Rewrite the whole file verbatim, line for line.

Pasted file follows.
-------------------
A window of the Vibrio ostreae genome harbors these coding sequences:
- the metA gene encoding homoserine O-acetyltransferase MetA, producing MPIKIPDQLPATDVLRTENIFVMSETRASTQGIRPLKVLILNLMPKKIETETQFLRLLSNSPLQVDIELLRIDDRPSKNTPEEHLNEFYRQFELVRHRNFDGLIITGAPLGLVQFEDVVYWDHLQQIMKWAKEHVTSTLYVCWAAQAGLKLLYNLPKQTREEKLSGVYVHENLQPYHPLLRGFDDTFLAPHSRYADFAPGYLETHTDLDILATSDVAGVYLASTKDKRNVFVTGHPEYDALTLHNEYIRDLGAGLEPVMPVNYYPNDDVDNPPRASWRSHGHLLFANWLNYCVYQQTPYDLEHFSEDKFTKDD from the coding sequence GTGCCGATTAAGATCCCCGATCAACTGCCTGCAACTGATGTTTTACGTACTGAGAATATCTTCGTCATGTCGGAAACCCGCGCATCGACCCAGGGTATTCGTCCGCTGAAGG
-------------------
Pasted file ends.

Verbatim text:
A window of the Vibrio ostreae genome harbors these coding sequences:
- the metA gene encoding homoserine O-acetyltransferase MetA, producing MPIKIPDQLPATDVLRTENIFVMSETRASTQGIRPLKVLILNLMPKKIETETQFLRLLSNSPLQVDIELLRIDDRPSKNTPEEHLNEFYRQFELVRHRNFDGLIITGAPLGLVQFEDVVYWDHLQQIMKWAKEHVTSTLYVCWAAQAGLKLLYNLPKQTREEKLSGVYVHENLQPYHPLLRGFDDTFLAPHSRYADFAPGYLETHTDLDILATSDVAGVYLASTKDKRNVFVTGHPEYDALTLHNEYIRDLGAGLEPVMPVNYYPNDDVDNPPRASWRSHGHLLFANWLNYCVYQQTPYDLEHFSEDKFTKDD from the coding sequence GTGCCGATTAAGATCCCCGATCAACTGCCTGCAACTGATGTTTTACGTACTGAGAATATCTTCGTCATGTCGGAAACCCGCGCATCGACCCAGGGTATTCGTCCGCTGAAGG